Small Biz Social Friday: 4 Ways to Start Building a Community on Facebook

4 Ways to Start Building a Community on Facebook

Facebook allows you to gain access to a large audience by connecting with people and build a community in a way that was practically unthinkable before social media. Via Facebook you can improve traffic to your blog or website, and link readers to other work.

Here are 4 quick ways to start building a community on Facebook.

1. First decide if you want a Facebook “Profile,” or “Page” — or both. What’s the difference? A profile is reserved for people; a Page is for a business or brand. If you have already created a profile for yourself, but have decided to use Facebook for professional purposes, you can migrate your profile to a Page. Unlike with a personal profile, if you create a Page, other users don’t become your “Friends,” they “Like” you instead. You can, by the way, keep a personal profile for your “Friends” and set up a professional Page for your work but some people find that managing two separate Facebook accounts gets complicated. If you decide to have only a profile, you will also be limited to 5000 friends. Once you reach that limit, people can subscribe to your updates but they will not be your “friends.”

Facebook guru Mari Smith has both.

Here is her business Page:

And here is her personal profile:

If you’re on the fence, keep in mind that using Facebook for business purposes allows you to install all sorts of applications (using third-party providers like ShortStack) that make the page more fun, functional and interactive. Any person with a public persona — such as a writer, artist, politician, or celebrity — can migrate his or her profile to a Page so that people you don’t know personally, and whom you don’t want to have access to your personal details, can subscribe to updates from your Page. Be aware that if you decide to change your Facebook presence from a profile to Page there is no going back.

2. Complete the About section of your profile/page. Facebook requires that you disclose your name and gender but completing the rest of the content in this section is optional. Use this page to give prospective employers and clients a glimpse into your educational background, employment history, interests and hobbies. It should not include potentially controversial information.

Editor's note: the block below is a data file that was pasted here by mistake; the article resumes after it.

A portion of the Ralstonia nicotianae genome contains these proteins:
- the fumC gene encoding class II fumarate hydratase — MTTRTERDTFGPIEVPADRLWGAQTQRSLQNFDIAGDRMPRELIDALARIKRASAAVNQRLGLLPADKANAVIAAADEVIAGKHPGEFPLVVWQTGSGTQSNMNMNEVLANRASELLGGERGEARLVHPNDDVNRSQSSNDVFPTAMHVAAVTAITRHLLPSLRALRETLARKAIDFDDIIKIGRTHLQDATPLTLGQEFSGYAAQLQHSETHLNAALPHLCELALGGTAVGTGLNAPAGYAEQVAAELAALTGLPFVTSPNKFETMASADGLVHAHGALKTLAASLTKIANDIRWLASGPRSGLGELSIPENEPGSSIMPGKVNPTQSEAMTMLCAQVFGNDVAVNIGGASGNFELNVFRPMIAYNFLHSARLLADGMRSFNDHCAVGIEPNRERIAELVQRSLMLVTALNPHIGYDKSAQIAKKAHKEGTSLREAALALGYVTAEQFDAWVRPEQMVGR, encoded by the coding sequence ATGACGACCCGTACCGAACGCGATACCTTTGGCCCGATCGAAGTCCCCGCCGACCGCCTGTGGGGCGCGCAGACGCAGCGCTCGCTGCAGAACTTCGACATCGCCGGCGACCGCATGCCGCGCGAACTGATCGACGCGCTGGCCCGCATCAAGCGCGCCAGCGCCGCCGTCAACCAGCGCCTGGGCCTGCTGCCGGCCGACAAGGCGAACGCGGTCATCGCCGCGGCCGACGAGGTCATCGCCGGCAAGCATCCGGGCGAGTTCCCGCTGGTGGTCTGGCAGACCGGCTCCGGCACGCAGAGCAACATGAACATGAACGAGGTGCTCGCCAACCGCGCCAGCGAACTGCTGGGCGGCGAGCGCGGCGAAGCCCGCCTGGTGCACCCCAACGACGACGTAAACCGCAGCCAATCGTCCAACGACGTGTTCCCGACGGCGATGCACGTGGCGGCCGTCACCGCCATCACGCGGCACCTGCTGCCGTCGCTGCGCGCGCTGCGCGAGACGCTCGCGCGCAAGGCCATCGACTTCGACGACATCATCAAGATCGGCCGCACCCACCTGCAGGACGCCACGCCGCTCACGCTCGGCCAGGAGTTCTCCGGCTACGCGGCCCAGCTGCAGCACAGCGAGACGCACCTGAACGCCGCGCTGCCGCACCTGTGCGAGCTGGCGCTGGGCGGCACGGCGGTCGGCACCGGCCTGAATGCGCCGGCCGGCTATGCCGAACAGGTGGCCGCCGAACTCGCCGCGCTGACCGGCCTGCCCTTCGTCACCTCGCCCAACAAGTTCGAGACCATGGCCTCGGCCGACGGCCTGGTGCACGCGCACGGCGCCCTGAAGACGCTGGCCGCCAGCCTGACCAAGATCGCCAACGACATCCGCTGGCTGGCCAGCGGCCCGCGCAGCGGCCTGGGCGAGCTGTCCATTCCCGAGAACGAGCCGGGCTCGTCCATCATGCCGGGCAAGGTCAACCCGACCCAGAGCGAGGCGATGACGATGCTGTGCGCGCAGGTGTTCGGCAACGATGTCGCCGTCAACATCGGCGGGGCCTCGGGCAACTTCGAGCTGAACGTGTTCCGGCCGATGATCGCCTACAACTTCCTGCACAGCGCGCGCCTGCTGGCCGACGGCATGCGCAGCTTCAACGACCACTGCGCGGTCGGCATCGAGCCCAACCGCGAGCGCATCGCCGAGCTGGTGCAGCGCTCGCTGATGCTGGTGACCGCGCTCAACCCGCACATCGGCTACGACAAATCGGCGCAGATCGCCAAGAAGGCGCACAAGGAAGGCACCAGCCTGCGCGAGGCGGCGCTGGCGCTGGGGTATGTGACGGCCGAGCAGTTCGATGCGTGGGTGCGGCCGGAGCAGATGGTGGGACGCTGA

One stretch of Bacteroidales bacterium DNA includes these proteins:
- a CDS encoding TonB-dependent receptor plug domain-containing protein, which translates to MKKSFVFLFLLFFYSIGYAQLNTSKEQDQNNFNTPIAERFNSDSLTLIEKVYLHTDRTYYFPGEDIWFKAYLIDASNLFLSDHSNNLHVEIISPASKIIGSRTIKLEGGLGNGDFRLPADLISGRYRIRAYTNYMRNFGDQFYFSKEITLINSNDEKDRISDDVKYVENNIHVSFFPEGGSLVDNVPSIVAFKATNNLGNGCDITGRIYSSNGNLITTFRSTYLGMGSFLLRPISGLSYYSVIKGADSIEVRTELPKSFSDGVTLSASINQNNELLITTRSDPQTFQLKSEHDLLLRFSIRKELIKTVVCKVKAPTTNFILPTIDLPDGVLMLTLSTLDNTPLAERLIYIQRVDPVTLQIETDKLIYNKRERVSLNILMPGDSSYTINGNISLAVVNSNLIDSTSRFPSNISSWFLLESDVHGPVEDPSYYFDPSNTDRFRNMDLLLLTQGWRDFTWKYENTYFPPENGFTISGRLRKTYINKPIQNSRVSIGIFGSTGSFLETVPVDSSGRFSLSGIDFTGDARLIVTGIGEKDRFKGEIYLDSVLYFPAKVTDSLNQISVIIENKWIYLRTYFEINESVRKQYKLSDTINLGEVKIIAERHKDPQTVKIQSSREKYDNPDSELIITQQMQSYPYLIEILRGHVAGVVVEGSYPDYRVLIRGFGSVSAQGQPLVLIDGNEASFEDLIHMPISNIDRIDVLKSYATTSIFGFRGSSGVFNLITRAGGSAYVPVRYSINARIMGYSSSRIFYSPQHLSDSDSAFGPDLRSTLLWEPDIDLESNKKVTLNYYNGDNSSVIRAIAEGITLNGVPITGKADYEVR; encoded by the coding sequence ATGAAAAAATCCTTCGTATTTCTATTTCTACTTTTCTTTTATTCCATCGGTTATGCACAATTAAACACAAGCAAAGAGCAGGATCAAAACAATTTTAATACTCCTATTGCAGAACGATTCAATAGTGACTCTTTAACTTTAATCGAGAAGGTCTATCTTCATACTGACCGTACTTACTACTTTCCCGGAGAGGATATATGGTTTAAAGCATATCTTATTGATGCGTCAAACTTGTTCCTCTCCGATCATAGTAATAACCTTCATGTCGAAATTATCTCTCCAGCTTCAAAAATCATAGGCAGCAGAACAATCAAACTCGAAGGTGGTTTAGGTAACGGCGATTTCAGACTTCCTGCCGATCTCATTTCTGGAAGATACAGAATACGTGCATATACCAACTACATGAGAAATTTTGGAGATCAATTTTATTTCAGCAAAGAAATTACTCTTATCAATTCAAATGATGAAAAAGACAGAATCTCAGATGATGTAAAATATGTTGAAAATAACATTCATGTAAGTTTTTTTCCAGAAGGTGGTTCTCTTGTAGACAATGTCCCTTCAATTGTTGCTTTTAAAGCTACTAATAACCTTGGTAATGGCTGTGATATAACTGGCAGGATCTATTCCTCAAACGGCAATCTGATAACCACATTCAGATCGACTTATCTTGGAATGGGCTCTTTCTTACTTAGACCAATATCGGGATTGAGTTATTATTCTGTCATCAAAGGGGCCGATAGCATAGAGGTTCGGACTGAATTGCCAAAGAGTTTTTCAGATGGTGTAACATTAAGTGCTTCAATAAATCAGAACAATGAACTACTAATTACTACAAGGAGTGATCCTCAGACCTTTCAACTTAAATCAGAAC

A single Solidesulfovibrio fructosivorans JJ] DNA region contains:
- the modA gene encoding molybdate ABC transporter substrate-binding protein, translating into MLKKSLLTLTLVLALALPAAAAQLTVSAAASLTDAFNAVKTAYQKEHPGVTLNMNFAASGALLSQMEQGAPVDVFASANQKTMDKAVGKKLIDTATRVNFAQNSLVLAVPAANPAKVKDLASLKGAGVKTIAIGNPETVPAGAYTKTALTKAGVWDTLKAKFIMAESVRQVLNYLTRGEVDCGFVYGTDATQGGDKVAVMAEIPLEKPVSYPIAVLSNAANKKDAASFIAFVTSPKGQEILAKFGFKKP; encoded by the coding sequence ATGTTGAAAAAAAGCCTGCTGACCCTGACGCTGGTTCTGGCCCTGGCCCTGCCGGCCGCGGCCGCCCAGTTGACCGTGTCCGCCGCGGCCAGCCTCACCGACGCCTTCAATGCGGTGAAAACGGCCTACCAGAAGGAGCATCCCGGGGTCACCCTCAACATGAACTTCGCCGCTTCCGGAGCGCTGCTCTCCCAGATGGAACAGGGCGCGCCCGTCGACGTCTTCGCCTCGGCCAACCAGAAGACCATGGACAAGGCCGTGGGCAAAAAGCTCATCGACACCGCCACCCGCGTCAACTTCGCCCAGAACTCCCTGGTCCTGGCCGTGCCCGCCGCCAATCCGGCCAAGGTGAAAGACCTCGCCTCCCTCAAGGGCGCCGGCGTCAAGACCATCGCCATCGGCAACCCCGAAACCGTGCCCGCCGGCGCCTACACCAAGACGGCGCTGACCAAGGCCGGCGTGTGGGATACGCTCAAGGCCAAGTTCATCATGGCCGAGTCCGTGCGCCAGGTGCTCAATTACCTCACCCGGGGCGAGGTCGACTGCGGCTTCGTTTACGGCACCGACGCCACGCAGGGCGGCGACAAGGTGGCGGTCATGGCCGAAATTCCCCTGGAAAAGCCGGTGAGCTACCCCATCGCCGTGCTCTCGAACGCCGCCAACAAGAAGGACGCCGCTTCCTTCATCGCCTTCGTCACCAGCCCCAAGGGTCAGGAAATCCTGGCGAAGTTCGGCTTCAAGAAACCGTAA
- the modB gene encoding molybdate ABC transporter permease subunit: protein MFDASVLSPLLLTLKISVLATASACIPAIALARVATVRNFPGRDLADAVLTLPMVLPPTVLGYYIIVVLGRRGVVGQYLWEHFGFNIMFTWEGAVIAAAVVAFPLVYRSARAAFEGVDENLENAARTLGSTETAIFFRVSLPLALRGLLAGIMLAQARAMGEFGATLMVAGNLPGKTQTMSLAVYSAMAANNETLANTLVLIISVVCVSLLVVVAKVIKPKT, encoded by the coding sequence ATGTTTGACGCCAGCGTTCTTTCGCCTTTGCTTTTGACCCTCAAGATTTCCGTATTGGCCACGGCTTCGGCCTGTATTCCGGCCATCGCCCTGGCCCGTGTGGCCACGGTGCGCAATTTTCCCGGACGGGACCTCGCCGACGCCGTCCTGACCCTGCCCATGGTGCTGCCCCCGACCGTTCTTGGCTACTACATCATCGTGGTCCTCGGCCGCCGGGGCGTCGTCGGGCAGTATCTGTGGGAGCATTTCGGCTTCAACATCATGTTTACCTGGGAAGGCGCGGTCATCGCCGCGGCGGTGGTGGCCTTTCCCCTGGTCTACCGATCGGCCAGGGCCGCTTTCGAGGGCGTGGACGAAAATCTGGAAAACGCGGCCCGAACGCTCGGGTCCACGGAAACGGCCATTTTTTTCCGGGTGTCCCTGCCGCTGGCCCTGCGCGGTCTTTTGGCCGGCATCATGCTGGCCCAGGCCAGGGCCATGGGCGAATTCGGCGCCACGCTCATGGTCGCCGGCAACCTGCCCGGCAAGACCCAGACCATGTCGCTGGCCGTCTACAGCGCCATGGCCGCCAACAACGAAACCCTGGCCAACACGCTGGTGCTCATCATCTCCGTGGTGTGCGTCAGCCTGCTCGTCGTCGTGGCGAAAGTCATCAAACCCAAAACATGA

A few commonsense tips for a personal profile:  

  • • Avoid making controversial political, religious and sexual references.
  • • Write a description that offers insight into your personality but does not offend.
  • • Your About section should be true to who you are but edited in such as way that it doesn’t put you at a disadvantage.
  • • An appropriate profile photo is one that is of just you (with a smile on your face) preferably from the shoulders up. Avoid distracting backgrounds.
  • • If your small business is a consultancy, when you include employment history, add a brief description of what you did for each position
  • • A good cover photo — the large rectangular photo that stretches across the top third of a profile or Page — expresses your personality and/or interests, is your company’s logo, or is a photo of your place of business. Avoid photos that make you look unprofessional or might cause some people to make negative assumptions about you and your business.
  • And a few best practices for a Page (we recently wrote a more elaborate post and created an infographic about this topic).
  • • If you are given the option, list the URL to your website first in the About section.
  • • Provide links to all of your social media channels in the About section.
  • • Make sure your cover and profile photos meet all of Facebook’s guidelines.


3. Join relevant groups. It’s safe to say there is a group for every and any interest on Facebook. If you “Like” these groups you can participate in the conversations that go on among their members and even motivate them to come over and Like your Page. To find groups that are relevant to your business, use the search bar at the top of your Page or profile to search for the general topic you’re interested in. For example, you might search for “social media.” When the list of topics drops down, look at the bottom of the list and choose “show more results.” From there look under “search filters” on the left of the page and choose “groups.” You’ll then see a list of the open groups related to your area of interest. Once you’re a part of the group, check in periodically and participate in the conversations that are happening on the Page and when you have it, share relevant information.

4. Follow relevant fan pages. If there are companies whose work is similar to yours, or whose work you admire, “Like” them, or become a subscriber, so you can see what these business owners are doing to promote their work and create an engaged community.

Do you have any other advice for people who are just getting started and want to build a community on Facebook? Let us know below or via @shortstacklab.

Big Brand Facebook Secrets for Small Businesses



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